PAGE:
In a moment of vulnerability, I shared this with the students at SOS last night. I talked about fear and how it hinders our relationship with God. Fear is really lack of trust that God is powerful and that he is good. The truth is, we all have fears which hinder our relationship with God. High school students have lots of them -- the fear of being alone, the fear of being left out, the fear of failure, the fear or unrealized dreams. I'm sure you have your own fears. They are always with us, reminding us we're not in control. The key to defeating them is to remind ourselves what God has done for us, and that he is capable of even greater things.

This morning I awakened with a refreshing sense of confidence. I looked at last night's attendance and smiled. 99 is such a unique number. It represents where we've come from, and where we are going. It represents what God has done, and a threshold we are going to cross. There may be 99 in the fold--a beautiful number to be sure--but there is always room for another. God makes room. And he makes room for us to play an important role in his work of adding to the flock. I have 99 reasons to trust God's faithfulness, and one big reason to keep going. I don't know why I ever doubt him.

I trust the God of the 99. I hope you do, too.

Tuesday, June 9, 2015

The Dog Years

It started as a conspiracy; four members of my family plotting behind my back, devising their manipulative plan while I was at work. The plan hatched into the open one night at dinner, timed perfectly amidst my giant bite of spaghetti so I would be rendered helpless to respond without spewing food.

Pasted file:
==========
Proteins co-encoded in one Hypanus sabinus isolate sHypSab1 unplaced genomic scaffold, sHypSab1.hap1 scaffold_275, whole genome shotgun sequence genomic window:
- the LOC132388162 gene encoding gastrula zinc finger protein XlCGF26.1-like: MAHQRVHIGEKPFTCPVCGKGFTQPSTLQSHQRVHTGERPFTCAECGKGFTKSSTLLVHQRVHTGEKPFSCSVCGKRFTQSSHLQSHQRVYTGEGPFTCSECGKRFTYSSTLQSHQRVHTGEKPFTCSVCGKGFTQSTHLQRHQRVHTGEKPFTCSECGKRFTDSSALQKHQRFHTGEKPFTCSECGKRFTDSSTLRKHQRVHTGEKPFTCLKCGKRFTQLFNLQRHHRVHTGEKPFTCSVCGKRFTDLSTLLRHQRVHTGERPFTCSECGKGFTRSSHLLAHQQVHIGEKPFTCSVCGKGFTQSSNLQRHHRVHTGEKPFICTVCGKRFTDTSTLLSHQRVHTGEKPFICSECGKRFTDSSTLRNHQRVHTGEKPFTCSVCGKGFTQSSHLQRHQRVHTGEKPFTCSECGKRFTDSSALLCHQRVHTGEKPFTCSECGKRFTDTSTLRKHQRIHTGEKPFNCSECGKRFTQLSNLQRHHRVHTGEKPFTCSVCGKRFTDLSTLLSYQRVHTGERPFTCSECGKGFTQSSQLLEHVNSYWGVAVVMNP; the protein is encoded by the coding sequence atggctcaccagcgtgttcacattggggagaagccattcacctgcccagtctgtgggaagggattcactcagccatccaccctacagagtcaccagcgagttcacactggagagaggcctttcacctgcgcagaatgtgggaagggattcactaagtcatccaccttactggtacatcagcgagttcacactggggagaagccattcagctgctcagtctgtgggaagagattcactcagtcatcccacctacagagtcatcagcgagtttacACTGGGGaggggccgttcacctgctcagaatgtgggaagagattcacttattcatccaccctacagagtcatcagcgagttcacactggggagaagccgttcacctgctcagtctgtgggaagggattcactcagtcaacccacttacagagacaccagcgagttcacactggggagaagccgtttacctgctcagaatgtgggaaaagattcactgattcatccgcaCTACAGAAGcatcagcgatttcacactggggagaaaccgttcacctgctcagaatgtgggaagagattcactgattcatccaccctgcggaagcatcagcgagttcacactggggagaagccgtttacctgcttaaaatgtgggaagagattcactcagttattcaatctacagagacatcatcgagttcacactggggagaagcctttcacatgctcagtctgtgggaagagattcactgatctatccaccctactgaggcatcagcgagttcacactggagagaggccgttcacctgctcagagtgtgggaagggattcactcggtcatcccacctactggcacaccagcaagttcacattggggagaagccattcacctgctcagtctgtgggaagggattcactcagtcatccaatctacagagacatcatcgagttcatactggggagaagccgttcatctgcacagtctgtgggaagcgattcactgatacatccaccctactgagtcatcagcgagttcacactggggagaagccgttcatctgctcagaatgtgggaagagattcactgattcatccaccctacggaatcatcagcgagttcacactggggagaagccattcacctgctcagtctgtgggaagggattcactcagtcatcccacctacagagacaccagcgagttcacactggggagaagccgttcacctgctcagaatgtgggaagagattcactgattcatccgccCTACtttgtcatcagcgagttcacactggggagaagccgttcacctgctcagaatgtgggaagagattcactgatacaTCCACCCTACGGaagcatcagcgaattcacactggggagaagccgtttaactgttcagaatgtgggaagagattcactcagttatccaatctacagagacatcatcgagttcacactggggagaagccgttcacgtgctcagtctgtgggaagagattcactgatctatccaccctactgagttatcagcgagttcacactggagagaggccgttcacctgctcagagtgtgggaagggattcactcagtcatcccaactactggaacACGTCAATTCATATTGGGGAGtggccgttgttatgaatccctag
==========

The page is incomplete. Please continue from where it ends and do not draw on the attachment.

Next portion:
"We should get a dog," Karen said.

"Yeah, Dad, we should get a dog," echoed three smaller voices in unison--big, hopeful smiles on their cherubic faces.

It was January 2004. We had lived in Walkersville for three and a half years. The boys were 12, 10 and 6. Our lives were full of family, church, and sports. Our home was simple but warm. Life was good.

I chewed my spaghetti and looked at the four sets of eyes staring me down, their pleading smiles reaching into my chest to tug on my heart. I stayed calm. "No way," I said after swallowing. I played it cool, as if I had known about their secret whispers all along.

"Why not?" asked Karen with that look that always gets what it wants from me, the one in which emotion defeats logic.

Why not? I thought to myself? Why should we? It seemed wrong on every level. I'd never had a dog. Dogs are work. Dogs are dirty. Dogs are like children, only worse. And by golly, they are expensive, with their shots and food and vet bills. We were a one-income family in a tiny house with barely enough money to buy name-brand cereal. We already had three boys running around making messes everywhere. We didn't need another source of chaos.